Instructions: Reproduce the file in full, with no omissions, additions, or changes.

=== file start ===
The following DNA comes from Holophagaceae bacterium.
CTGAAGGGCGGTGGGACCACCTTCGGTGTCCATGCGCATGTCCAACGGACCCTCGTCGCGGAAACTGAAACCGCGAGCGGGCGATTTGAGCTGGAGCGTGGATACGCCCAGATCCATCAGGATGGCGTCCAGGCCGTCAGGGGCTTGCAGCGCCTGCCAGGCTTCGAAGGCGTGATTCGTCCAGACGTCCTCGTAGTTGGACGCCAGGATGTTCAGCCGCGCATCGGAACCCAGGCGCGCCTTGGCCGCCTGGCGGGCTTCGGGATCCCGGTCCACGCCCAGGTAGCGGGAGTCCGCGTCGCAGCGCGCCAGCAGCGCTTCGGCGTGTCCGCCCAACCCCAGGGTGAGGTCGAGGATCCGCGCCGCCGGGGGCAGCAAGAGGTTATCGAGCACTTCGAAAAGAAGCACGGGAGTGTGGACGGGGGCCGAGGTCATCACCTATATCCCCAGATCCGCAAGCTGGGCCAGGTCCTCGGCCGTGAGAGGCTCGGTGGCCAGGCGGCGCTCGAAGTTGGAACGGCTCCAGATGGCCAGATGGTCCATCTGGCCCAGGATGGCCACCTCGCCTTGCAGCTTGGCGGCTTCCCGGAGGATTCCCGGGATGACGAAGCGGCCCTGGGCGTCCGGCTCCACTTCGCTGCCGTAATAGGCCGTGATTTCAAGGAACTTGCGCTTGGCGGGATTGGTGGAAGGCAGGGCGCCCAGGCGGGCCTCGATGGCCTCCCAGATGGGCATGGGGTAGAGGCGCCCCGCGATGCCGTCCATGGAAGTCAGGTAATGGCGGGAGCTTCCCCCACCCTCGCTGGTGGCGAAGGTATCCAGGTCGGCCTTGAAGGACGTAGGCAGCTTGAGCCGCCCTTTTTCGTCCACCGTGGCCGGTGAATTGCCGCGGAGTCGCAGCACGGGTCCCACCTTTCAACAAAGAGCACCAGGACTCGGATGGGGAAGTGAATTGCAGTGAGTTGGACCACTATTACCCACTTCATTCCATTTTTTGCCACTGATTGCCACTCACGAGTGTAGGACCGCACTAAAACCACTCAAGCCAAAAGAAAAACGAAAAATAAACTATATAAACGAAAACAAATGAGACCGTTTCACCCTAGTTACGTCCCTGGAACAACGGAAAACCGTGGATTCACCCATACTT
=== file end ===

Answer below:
The following DNA comes from Holophagaceae bacterium.
CTGAAGGGCGGTGGGACCACCTTCGGTGTCCATGCGCATGTCCAACGGACCCTCGTCGCGGAAACTGAAACCGCGAGCGGGCGATTTGAGCTGGAGCGTGGATACGCCCAGATCCATCAGGATGGCGTCCAGGCCGTCAGGGGCTTGCAGCGCCTGCCAGGCTTCGAAGGCGTGATTCGTCCAGACGTCCTCGTAGTTGGACGCCAGGATGTTCAGCCGCGCATCGGAACCCAGGCGCGCCTTGGCCGCCTGGCGGGCTTCGGGATCCCGGTCCACGCCCAGGTAGCGGGAGTCCGCGTCGCAGCGCGCCAGCAGCGCTTCGGCGTGTCCGCCCAACCCCAGGGTGAGGTCGAGGATCCGCGCCGCCGGGGGCAGCAAGAGGTTATCGAGCACTTCGAAAAGAAGCACGGGAGTGTGGACGGGGGCCGAGGTCATCACCTATATCCCCAGATCCGCAAGCTGGGCCAGGTCCTCGGCCGTGAGAGGCTCGGTGGCCAGGCGGCGCTCGAAGTTGGAACGGCTCCAGATGGCCAGATGGTCCATCTGGCCCAGGATGGCCACCTCGCCTTGCAGCTTGGCGGCTTCCCGGAGGATTCCCGGGATGACGAAGCGGCCCTGGGCGTCCGGCTCCACTTCGCTGCCGTAATAGGCCGTGATTTCAAGGAACTTGCGCTTGGCGGGATTGGTGGAAGGCAGGGCGCCCAGGCGGGCCTCGATGGCCTCCCAGATGGGCATGGGGTAGAGGCGCCCCGCGATGCCGTCCATGGAAGTCAGGTAATGGCGGGAGCTTCCCCCACCCTCGCTGGTGGCGAAGGTATCCAGGTCGGCCTTGAAGGACGTAGGCAGCTTGAGCCGCCCTTTTTCGTCCACCGTGGCCGGTGAATTGCCGCGGAGTCGCAGCACGGGTCCCACCTTTCAACAAAGAGCACCAGGACTCGGATGGGGAAGTGAATTGCAGTGAGTTGGACCACTATTACCCACTTCATTCCATTTTTTGCCACTGATTGCCACTCACGAGTGTAGGACCGCACTAAAACCACTCAAGCCAAAAGAAAAACGAAAAATAAACTATATAAACGAAAACAAATGAGACCGTTTCACCCTAGTTACGTCCCTGGAACAACGGAAAACCGTGGATTCACCCATACTT